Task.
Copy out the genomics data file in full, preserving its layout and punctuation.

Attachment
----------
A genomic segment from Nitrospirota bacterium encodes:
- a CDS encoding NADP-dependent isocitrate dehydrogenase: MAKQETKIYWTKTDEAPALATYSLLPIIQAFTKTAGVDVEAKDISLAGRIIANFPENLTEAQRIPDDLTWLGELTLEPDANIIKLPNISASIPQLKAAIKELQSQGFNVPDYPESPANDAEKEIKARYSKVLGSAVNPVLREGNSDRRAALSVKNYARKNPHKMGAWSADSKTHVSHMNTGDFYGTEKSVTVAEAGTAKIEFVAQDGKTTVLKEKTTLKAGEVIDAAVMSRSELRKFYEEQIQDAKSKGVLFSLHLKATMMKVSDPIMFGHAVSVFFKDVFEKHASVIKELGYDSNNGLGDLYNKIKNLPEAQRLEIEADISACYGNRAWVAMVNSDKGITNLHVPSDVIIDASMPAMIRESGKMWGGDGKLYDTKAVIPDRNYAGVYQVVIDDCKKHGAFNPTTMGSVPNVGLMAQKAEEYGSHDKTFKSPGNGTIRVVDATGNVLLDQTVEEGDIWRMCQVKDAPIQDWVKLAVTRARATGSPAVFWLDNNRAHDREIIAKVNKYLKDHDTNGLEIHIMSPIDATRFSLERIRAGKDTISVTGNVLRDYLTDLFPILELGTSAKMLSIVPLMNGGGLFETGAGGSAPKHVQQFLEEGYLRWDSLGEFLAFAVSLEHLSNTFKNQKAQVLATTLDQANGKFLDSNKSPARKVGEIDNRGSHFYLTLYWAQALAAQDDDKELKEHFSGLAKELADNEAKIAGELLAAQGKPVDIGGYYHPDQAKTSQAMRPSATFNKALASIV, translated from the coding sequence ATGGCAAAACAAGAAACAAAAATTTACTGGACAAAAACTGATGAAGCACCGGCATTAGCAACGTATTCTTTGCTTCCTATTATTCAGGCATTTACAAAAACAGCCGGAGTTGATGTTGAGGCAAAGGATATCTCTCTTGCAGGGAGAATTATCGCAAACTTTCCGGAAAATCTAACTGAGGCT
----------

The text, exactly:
A genomic segment from Nitrospirota bacterium encodes:
- a CDS encoding NADP-dependent isocitrate dehydrogenase: MAKQETKIYWTKTDEAPALATYSLLPIIQAFTKTAGVDVEAKDISLAGRIIANFPENLTEAQRIPDDLTWLGELTLEPDANIIKLPNISASIPQLKAAIKELQSQGFNVPDYPESPANDAEKEIKARYSKVLGSAVNPVLREGNSDRRAALSVKNYARKNPHKMGAWSADSKTHVSHMNTGDFYGTEKSVTVAEAGTAKIEFVAQDGKTTVLKEKTTLKAGEVIDAAVMSRSELRKFYEEQIQDAKSKGVLFSLHLKATMMKVSDPIMFGHAVSVFFKDVFEKHASVIKELGYDSNNGLGDLYNKIKNLPEAQRLEIEADISACYGNRAWVAMVNSDKGITNLHVPSDVIIDASMPAMIRESGKMWGGDGKLYDTKAVIPDRNYAGVYQVVIDDCKKHGAFNPTTMGSVPNVGLMAQKAEEYGSHDKTFKSPGNGTIRVVDATGNVLLDQTVEEGDIWRMCQVKDAPIQDWVKLAVTRARATGSPAVFWLDNNRAHDREIIAKVNKYLKDHDTNGLEIHIMSPIDATRFSLERIRAGKDTISVTGNVLRDYLTDLFPILELGTSAKMLSIVPLMNGGGLFETGAGGSAPKHVQQFLEEGYLRWDSLGEFLAFAVSLEHLSNTFKNQKAQVLATTLDQANGKFLDSNKSPARKVGEIDNRGSHFYLTLYWAQALAAQDDDKELKEHFSGLAKELADNEAKIAGELLAAQGKPVDIGGYYHPDQAKTSQAMRPSATFNKALASIV, translated from the coding sequence ATGGCAAAACAAGAAACAAAAATTTACTGGACAAAAACTGATGAAGCACCGGCATTAGCAACGTATTCTTTGCTTCCTATTATTCAGGCATTTACAAAAACAGCCGGAGTTGATGTTGAGGCAAAGGATATCTCTCTTGCAGGGAGAATTATCGCAAACTTTCCGGAAAATCTAACTGAGGCT